A magnitude-7.1 earthquake hit southern Alaska early Sunday morning, awakening residents and shaking buildings in the earthquake-prone region.
The earthquake struck about 1:30 a.m. Alaska time and was centred 83 kilometres east of Anchor Point and 250 kilometres southwest of Anchorage, according to the U.S. Geological Survey.
The agency initially reported it as a magnitude-7.1, but downgraded shortly after to magnitude-6.8 before raising it back to 7.1.
In the community of Kenai, located on the Kenai Peninsula, four homes were destroyed and an entire neighbourhood had to be evacuated after a gas leak was reported, Kenai police Chief Gus Sandahl said Sunday morning
A police officer extinguished a fire that started in a house, but flames started coming under a wall, and the officer backed off to let firefighters finish the work, Sandahl said.
A home neighbouring the one on fire exploded hours after the quake, Sandahl said. All firefighters and gas utility workers were accounted for, and there were no reports of injuries.
Crews were "definitely still trying to resolve the gas issue," Sandal said nearly eight hours after the earthquake.
A second home was destroyed in gas leak explosions and another two were fully engulfed in flames before firefighters determined it was safe enough from gas for them to enter the homes, Kenai battalion chief Tony Prior said.
"No injuries. Thank God," he said. "The second one was a major explosion. We're fortunate that no one was hurt."
A shelter was set up at the Kenai Armory for those displaced, and Sandahl said there were about 20 people there.
No injuries reported
The earthquake was widely felt by residents of Anchorage, and there are reports of scattered power outages from the Matanuska Electric Association and Chugach Electric in the Anchorage area. But the Anchorage and Valdez police departments say they have not received any reports of injury or significant damage.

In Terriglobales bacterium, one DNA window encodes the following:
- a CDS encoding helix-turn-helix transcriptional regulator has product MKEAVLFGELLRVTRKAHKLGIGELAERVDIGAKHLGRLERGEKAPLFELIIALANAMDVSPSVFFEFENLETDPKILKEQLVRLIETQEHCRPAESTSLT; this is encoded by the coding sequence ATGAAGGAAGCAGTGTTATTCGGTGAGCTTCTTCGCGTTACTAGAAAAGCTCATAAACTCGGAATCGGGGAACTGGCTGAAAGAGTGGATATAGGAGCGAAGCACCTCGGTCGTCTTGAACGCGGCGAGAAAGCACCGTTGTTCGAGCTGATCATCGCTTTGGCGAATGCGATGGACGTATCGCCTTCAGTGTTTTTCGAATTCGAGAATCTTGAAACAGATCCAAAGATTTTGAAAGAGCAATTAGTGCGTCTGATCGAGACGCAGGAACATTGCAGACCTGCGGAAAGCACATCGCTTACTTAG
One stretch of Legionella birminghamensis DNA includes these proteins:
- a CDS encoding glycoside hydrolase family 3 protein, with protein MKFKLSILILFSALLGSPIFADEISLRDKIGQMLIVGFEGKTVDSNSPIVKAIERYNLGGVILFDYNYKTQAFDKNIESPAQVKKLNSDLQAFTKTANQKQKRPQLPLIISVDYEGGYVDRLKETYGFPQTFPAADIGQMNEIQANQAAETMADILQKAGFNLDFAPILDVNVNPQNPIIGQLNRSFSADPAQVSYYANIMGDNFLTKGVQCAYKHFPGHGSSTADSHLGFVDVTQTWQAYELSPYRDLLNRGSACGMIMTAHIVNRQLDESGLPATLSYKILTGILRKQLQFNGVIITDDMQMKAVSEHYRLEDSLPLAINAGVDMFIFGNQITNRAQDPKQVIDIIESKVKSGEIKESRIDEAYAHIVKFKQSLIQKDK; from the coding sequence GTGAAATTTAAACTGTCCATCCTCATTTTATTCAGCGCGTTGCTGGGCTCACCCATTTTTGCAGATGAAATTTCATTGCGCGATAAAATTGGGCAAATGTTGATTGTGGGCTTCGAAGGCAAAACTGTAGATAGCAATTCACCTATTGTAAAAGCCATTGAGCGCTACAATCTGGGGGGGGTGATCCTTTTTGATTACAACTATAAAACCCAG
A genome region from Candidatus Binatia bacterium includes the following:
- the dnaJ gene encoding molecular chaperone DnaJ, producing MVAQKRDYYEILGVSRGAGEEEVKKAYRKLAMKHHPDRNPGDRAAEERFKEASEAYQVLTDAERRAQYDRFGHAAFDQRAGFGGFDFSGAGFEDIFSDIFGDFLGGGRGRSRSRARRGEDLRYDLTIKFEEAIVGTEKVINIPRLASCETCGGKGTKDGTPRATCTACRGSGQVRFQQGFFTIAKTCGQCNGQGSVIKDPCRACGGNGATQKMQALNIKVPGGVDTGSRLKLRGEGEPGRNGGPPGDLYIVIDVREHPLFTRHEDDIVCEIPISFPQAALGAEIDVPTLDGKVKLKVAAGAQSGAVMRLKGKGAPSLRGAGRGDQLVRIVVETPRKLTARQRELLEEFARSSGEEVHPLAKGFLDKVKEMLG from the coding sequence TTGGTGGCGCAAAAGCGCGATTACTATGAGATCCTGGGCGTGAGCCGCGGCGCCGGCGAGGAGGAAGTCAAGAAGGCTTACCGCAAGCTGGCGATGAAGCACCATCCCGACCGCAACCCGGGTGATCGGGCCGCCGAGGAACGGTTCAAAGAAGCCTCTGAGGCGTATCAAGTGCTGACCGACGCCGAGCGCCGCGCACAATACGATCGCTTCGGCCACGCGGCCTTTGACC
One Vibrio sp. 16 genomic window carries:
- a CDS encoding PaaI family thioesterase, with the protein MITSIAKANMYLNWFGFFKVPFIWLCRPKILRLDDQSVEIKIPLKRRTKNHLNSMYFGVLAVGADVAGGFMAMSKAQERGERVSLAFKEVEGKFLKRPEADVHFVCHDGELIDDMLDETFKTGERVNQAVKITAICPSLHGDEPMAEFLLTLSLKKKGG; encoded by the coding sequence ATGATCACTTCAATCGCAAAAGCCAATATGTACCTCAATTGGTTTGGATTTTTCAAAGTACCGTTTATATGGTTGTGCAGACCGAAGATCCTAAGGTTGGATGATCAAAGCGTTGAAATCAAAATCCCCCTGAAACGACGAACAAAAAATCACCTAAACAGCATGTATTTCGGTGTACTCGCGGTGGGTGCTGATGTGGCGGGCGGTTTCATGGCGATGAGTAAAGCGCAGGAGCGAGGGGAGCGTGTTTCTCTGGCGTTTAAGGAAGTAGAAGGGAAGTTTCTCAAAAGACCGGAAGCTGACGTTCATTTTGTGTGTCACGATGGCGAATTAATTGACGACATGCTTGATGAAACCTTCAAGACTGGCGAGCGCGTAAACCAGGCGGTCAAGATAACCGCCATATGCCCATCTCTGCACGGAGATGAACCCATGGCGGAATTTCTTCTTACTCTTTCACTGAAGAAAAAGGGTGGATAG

Anchorage resident Ron Barta says his house shook about 1:34 a.m. when the earthquake hit. Barta, 55, says the pictures on the walls started moving, but there was no damage to his house and no one was hurt.
"I was sitting here with the dogs getting ready to go to bed about 1:34 local time. ... I felt a little rumble that didn't quit for about 30 to 45 seconds. It felt like the house moved," said Barta, who is married to an Associated Press reporter.
The violent shaking woke up Associated Press reporter Mark Thiessen, who had been asleep for about two hours when then quake struck.
"I remember the bed swaying back and forth, and loud noises, enough to wake me up even after taking sleeping pills," said Thiessen, 53. "My husband came into the bedroom forcefully saying, 'Get up! Get up!' " he said. "But I was already awake, trying to figure out what was happening."
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Barta, who has lived in Anchorage for about 10 years, says Alaskans on social media say the earthquake woke them up.
People were saying on social media that the earthquake "was the biggest I ever felt as long as I have lived here," Barta said.
Everyone in Anchorage is awake and on Twitter right? Biggest longest #earthquake of my entire life. Family is all hanging in our bed now 😳— @jgrenn
Biggest #akquake impact in our house: Antique wind-up clock stopped working last summer. Started ticking after the shake and now works fine.— @davidhulen